Near the top, you have your choice of three peaks to tackle. Or if you can handle it, you can tackle all three peaks in one day. After polling a few descending hikers as we went up, we decided to opt for the second peak, which is about 50 meters higher in elevation than the first peak, but covers less distance.

Once we were almost at the top we were faced with a giant, ominous rock face. Attached to the rock face are a string of chains for you to cling on to for dear life with (or attach yourself with a carabiner, had my mind not been racing with thoughts of my imminent demise). The path is slippery and narrow but if you hang on tight, you can zig-zag across like Spiderman with relative ease.

It had been raining earlier that morning, so the cloud cover was still high and visibility low as we hiked to the top. You can imagine that on a clear day the peak offers spectacular views of the surrounding mountainside and waters.

Limited visibility from the top of the Chief.

We reached a small cleavage in the rock which required an upward climb using the chains. With slippery and cold conditions, I declined to continue, but Matt was determined to make it to the summit. I held on to his backpack while he scrambled up.

“Be careful!” I shouted, as he climbed out of view.

Moments later, I heard Matt hesitantly shouting down to me. “Um, are there bears up here?”

Judging by the warning signs we saw at the campsite, I could safely assume that yes, there were indeed bears on these mountains, and I quickly shouted back to confirm.

Within seconds, Matt was scrambling back down, having heard a deep growling while at the summit. Our hearts pounding, we quickly scaled back down the rock face, warning our fellow hikers of their potential fate at the top.

Even though we were quite hungry by this point, we didn’t bother stopping anywhere near the top for fear of drawing out an uninvited picnic guest. Instead, we continued about 30 minutes down to a large, flat rock overlooking the valley below to stop and have lunch.

As we descended around 2pm, many hikers were still making their way up. While the ascent was a relentless beating for my thighs, the descent was an attack on my knees. By the time we reached the bottom, I was clinging to railings and tree roots to ease the impact.

The trail is a mix of rocks and wooden platforms.

All in all, we completed the round trip climb to second peak in about 4 hours, including a 30 minute lunch break and several breaks on the way up to catch our breath. We are moderately and occasionally, active, so those of you who are more active will probably have an easier time of it. Unfortunately on the day we visited the clouds were low so there was no visibility at the top. However on a clear day, you can be sure to catch awe-inspiring views from the summit of the Chief.

4 | Difficult: Grouse Grind

The name says it all – the Grouse Grind is a straight uphill climb of Grouse Mountain, a popular ski resort destination in the winter and a legendary hiking challenge in the summer. Getting there is easy, as it is only about 20 minutes from Vancouver, but parking can be challenging as it a popular tourist destination. In addition to the four paid parking lots, you can usually also find free street parking a little further away.

The entrance to the hike starts on your left near Parking Lot D. The hike can often be crowded with others making the attempt, so the best times to go are during the week or early morning. A long list of rules are posted at the start of the hike, but the main one to keep in mind is that the hike is one-way only. Going down is not permitted due to the narrow and crowded pathways.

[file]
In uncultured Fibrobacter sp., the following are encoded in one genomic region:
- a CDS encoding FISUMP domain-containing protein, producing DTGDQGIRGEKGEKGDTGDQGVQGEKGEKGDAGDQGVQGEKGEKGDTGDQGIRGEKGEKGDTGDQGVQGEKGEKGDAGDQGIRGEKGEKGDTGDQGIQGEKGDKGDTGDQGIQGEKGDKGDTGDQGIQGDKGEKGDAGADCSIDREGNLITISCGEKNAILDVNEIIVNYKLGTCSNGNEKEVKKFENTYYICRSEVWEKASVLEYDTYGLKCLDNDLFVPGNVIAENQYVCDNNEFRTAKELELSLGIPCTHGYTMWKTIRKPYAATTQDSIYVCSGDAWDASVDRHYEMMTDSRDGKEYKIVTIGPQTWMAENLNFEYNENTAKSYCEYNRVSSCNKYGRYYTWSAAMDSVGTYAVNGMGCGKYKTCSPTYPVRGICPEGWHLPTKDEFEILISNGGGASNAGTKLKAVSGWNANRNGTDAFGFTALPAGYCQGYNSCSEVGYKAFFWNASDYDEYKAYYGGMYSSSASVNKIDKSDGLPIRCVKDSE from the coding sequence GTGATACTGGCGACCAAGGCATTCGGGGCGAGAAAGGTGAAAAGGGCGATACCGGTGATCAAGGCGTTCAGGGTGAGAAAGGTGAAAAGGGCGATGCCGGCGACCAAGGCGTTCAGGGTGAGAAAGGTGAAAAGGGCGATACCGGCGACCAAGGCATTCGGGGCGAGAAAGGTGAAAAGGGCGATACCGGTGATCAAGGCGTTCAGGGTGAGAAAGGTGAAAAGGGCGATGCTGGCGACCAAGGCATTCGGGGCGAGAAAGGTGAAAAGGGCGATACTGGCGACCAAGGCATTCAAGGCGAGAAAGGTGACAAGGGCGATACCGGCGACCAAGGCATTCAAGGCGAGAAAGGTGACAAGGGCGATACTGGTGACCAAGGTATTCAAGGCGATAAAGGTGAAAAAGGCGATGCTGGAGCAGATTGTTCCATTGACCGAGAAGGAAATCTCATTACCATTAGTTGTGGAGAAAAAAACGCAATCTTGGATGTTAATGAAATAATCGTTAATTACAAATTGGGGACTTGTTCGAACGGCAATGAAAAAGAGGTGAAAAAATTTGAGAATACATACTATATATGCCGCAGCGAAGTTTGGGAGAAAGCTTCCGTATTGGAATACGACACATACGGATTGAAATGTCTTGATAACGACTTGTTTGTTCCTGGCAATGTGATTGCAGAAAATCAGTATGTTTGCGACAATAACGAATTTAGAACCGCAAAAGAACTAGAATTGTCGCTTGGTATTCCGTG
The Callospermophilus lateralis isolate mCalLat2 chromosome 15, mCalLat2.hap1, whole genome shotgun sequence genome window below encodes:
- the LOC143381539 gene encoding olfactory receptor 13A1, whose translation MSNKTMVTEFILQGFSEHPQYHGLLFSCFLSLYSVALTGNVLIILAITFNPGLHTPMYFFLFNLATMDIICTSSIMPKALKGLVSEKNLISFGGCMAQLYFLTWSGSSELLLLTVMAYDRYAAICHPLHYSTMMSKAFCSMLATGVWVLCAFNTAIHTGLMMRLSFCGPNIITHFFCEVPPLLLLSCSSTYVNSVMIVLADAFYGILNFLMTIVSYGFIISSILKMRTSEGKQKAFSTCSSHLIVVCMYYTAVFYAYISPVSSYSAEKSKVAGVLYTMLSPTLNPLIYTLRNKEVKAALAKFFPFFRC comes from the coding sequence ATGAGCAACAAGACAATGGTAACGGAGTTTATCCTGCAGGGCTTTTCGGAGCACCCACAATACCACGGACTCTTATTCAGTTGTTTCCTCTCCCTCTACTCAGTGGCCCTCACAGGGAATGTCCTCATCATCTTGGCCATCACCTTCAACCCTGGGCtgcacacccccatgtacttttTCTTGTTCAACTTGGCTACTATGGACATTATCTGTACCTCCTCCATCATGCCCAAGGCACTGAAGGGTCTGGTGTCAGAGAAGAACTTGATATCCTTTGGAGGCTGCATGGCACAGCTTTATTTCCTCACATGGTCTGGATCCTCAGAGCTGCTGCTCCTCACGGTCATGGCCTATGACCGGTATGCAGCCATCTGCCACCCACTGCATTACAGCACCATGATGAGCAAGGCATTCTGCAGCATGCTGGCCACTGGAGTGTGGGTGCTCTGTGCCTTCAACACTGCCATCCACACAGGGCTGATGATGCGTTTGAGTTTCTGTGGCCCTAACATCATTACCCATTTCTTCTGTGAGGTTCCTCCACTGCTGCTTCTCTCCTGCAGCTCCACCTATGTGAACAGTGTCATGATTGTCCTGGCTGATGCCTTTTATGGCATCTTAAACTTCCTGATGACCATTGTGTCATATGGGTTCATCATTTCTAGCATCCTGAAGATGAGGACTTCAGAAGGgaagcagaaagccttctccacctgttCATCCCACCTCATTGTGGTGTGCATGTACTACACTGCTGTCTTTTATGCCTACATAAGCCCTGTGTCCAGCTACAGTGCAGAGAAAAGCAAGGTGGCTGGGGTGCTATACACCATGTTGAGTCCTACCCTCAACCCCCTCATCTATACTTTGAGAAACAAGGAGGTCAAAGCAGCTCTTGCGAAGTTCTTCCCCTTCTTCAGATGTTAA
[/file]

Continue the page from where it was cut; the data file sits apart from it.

The Grouse Grind is a total of 2.9 km (1.8 miles) and an elevation gain of 853 meters (2,800 feet). As mentioned, the path gets quite narrow and there isn’t a lot of room to stop and take a break. The pathway is very steep, and as you get closer to the top, more ropes and barriers are mounted to help you climb up.

Several markers encourage you (or taunt you) along the way, marking each quarter of the trail. Hikers of all levels attempt the ascent – on the day we visited, we saw children as young as 10 years old as well as 70+ year old seniors making their way up, and not even complaining!

Don’t even get me started!

Once you make it to the summit, you are rewarded with amazing 360 degree views of the North Shore Mountains, Howe Sound, Burrard Inlet, Vancouver and even as far as Mount Baker in Washington State. We made the ascent in about 90 minutes, which is the average time. The current record holder made it in 23 minutes!

We did it! And in not too shabby of a completion time, if I do say so myself.
All smiles now that we made it top.

In the winter Grouse Mountain is a busy ski lodge, and in the summer several restaurants, bars and stores are still in service. Many activities are available in addition to hiking, including ziplining, disc golf and nature and heritage activities for children.

A look down at the view and activities available at the top of Grouse Mountain.

About 15,000 grizzly bears remain in British Columbia, and at Grouse Mountain, two of them reside in a habitat at the top of the mountain. During the summer you can often find the two young males roaming about their habitat, ready for their close-up.

One of two bears in the habitat.

Past the grizzly bear habitat you can continue walking higher to get even greater views. Near the top is a large windmill, a few chairlifts frozen in time, and the occasional group of zipliners whizzing by.

The view from the top of Grouse Mountain.

Once finished at the summit of Grouse Mountain, the only way down is by taking the gondola, which costs $10 for the 4 minute ride down. Pick up a ticket in the lodge and hold on tight for the ride down. The ride is completely safe, but it can be a bit unnerving to look down through the large glass windows, imagining that you are hang gliding down the mountain.

Did we miss any other great day hikes from Vancouver? Let us know in the comments!